No one wants to dump cold water on so many well-intentioned New Year’s resolutions to go to the gym or cut out the midnight snacks, but in case you missed the news in the New England Journal of Medicine last month, despite all efforts to the contrary, our collective weight problem is getting worse. And, it turns out, the dangers of carrying around extra pounds are deepening.

America is the land of the fat and free, and our physical condition is not improving. By the end of this decade half the adult population in the U.S. is expected to be obese, which is to say those of us so afflicted will have a body mass index of 30 or higher. (Anything above 24 in the ratio of weight to height is considered overweight.) One in four adults is expected to be severely obese, which is a body mass index of 35 or greater, according to the study. The projections draw upon an analysis of data involving more than 6.2 million people.

Kidding aside, the worry is not just about physical appearance or self image, though those concerns are real. Obesity is directly related to an assortment of other health problems from high blood pressure to high cholesterol to Type 2 diabetes. It’s also related to more than a dozen types of cancer, including those affecting the liver, pancreas and kidneys.

Obesity trends in U.S. were the dark linings to an otherwise positive update this week from the American Cancer Society. The celebrated report showed the death rate due to cancer declined more than 2% from 2016 to 2017 — the largest drop on record. Over a 25-year period, the decline in cancer deaths is nearly 30%.

Those numbers are a reflection of medical technology and our improved ability to find and treat cancer, particularly the lung, colorectal, breast and prostate kinds, according to the society. Deaths due to skin cancer, for example, have steeply declined with the increased use of immunotherapy drugs. That’s not to mention the positive effects of aggressive public health campaigns to dissuade people from using tobacco.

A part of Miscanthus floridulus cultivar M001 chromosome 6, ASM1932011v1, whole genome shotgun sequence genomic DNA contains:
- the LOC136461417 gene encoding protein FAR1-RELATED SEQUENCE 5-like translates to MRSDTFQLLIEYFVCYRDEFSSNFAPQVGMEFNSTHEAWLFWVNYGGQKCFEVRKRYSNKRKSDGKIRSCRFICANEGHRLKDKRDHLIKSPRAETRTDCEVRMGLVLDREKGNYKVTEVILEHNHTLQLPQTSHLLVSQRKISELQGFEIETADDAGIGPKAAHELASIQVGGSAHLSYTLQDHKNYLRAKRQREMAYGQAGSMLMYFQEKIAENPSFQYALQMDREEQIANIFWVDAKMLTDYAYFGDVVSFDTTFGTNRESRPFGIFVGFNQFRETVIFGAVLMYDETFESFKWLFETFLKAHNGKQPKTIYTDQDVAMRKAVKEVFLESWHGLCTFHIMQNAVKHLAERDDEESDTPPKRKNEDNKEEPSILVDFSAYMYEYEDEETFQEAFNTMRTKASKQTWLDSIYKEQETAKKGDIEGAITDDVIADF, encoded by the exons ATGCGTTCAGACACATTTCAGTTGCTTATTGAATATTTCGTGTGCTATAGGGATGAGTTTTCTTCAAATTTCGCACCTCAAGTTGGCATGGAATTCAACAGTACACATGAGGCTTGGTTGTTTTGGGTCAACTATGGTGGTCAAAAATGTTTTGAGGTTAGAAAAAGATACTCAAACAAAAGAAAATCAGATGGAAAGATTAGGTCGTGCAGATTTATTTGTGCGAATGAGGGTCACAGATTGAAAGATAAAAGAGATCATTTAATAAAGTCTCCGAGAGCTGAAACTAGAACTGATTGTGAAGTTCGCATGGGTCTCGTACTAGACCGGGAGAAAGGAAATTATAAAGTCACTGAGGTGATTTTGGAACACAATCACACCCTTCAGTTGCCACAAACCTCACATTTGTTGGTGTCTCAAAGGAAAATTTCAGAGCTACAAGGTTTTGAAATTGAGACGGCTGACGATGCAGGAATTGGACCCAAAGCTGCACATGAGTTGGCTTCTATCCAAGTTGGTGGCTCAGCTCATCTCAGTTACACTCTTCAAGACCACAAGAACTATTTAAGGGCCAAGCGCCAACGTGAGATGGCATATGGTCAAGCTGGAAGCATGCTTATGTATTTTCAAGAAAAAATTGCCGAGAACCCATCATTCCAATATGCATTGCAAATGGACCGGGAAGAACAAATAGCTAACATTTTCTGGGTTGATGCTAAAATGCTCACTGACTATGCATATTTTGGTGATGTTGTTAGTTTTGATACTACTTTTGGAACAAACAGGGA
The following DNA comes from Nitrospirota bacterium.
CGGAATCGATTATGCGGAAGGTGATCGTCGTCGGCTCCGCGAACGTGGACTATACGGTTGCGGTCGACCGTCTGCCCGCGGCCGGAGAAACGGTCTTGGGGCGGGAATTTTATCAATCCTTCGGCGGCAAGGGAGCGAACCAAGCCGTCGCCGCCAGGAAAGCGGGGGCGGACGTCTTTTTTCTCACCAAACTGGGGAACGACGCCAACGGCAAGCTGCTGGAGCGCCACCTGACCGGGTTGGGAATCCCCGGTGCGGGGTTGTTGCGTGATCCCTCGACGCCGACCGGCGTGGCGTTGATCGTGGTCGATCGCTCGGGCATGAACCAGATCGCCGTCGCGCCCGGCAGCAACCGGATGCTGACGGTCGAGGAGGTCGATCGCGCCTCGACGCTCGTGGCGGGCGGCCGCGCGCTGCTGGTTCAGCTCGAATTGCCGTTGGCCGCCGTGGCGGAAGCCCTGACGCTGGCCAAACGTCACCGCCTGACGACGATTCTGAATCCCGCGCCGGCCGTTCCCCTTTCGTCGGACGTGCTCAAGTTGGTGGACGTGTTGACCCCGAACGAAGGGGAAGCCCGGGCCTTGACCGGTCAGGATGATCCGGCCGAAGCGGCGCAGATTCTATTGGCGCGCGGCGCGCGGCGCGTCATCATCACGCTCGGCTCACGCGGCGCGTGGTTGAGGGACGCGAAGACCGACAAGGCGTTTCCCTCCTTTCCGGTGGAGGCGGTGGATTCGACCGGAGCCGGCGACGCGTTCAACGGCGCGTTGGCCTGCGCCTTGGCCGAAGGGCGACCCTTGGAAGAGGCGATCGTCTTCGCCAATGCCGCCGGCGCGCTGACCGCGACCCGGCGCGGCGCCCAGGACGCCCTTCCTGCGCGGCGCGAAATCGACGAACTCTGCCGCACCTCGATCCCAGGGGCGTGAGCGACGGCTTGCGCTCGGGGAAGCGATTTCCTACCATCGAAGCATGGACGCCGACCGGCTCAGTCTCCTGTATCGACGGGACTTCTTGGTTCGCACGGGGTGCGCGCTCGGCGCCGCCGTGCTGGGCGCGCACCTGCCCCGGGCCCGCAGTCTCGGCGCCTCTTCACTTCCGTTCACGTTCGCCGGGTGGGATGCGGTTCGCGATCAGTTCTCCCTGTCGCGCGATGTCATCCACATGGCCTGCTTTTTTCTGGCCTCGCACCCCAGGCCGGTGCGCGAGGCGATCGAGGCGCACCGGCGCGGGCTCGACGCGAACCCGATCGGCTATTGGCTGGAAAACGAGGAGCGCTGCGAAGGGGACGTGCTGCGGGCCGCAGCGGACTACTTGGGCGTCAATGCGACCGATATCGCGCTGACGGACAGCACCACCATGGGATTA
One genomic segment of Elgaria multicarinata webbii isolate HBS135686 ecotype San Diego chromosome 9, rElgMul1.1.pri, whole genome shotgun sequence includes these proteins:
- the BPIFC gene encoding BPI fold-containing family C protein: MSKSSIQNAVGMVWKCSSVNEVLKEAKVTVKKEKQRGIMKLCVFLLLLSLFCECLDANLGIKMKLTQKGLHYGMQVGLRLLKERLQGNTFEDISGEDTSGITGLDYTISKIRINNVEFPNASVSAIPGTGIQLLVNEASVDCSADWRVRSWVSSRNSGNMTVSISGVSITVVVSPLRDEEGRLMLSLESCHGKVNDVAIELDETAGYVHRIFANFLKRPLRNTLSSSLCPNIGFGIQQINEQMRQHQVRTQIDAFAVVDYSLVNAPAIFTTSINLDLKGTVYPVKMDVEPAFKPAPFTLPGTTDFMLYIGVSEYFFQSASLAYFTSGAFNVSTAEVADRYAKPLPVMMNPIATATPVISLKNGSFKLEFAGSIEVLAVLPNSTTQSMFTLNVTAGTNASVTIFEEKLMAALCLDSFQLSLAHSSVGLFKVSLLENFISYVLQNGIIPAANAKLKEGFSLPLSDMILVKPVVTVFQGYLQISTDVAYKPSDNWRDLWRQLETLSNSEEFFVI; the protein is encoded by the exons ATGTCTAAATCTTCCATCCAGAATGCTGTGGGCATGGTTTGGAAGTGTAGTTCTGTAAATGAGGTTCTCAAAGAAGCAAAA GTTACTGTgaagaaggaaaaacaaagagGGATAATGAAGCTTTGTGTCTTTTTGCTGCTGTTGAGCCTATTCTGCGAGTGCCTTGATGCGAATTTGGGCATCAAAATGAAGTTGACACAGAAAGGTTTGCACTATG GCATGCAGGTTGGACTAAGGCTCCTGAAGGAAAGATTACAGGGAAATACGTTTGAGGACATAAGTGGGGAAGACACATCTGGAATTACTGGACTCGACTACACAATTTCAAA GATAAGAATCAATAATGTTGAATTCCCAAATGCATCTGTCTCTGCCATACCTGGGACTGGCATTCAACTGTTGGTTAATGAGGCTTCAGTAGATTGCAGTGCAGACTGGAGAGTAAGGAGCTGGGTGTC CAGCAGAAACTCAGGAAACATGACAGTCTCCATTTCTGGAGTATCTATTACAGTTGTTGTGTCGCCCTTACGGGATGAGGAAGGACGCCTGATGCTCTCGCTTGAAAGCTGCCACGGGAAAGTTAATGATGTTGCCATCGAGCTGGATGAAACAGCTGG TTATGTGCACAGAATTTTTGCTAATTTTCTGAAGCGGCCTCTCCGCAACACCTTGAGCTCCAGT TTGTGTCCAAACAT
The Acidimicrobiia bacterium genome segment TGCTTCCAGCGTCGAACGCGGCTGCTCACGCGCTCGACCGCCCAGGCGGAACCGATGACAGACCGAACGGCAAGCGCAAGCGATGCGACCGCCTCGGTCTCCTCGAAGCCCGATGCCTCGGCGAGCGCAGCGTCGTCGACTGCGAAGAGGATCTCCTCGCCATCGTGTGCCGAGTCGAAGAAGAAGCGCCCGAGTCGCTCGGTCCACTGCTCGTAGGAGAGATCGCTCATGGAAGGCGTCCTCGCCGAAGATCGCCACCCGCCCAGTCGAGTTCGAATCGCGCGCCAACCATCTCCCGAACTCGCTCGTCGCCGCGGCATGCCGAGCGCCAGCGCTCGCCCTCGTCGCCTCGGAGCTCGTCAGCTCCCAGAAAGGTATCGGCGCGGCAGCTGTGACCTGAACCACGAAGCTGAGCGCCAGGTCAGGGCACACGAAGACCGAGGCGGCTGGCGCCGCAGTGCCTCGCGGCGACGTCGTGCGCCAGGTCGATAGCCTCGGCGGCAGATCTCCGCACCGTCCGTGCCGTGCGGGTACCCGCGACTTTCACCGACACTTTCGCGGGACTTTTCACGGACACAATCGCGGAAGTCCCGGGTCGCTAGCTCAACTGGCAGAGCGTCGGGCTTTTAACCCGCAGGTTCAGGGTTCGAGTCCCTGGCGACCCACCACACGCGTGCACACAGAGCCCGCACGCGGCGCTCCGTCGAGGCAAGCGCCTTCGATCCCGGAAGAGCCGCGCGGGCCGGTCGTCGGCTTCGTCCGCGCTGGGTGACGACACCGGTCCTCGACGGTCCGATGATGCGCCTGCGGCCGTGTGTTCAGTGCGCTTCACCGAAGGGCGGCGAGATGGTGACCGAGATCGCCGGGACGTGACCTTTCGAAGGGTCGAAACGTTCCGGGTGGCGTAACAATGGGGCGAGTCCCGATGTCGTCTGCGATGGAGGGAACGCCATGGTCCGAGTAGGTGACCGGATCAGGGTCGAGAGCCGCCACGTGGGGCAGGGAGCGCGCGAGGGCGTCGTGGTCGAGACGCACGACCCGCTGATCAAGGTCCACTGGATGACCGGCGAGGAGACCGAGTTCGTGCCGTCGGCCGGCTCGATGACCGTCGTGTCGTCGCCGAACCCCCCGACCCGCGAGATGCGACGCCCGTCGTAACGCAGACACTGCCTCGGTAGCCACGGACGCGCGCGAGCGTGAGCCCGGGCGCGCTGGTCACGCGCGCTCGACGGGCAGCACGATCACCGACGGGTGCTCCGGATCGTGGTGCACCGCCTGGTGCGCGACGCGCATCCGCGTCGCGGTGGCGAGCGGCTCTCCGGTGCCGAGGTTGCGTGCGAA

Still, the rates of certain kinds of cancer -- such as colon and rectal cancer -- remain outliers. They're growing in certain categories. “What we’re seeing with obesity is really sort of parallel to what we saw with cigarette smoking,” Timothy Rebbeck, an epidemiology researcher at Dana Farber Cancer Institute, told the New York Times.

The solution to this problem isn't so straightforward as a collective resolution to swear off carbs and sweets or to take regular, brisk walks. Many factors affect one’s weight, from how much you make to where in the country you live. Some health researchers believe that obesity rates may be higher in minority communities in part because companies that make less healthy, processed foods pour money into advertising that appeals to those consumers.

Economics are another factor. In its reporting on obesity trends, CNN noted the cost of fast-food meals -- high in calories, low in nutrition in many cases -- has actually fallen relative to inflation, which generally makes those foods more convenient for people living on low incomes or who are working multiple jobs.

"Low food prices are certainly part of it," Aviva Must, chair of public health and community medicine at Tufts University School of Medicine, told the news outlet. "Also limited options for physical activity. And there's a lot being written about the stress of structural racism and how that influences people's behavioral patterns. So it's very complicated."

There may be no simple, single solution to sloughing off the pounds, individually or collectively. But it’s pretty clear that all of us need to do a better job of maintaining a healthy diet, lifestyle and waistline — and supporting programs that help others do the same — lest we face painful, costly consequences down the road.

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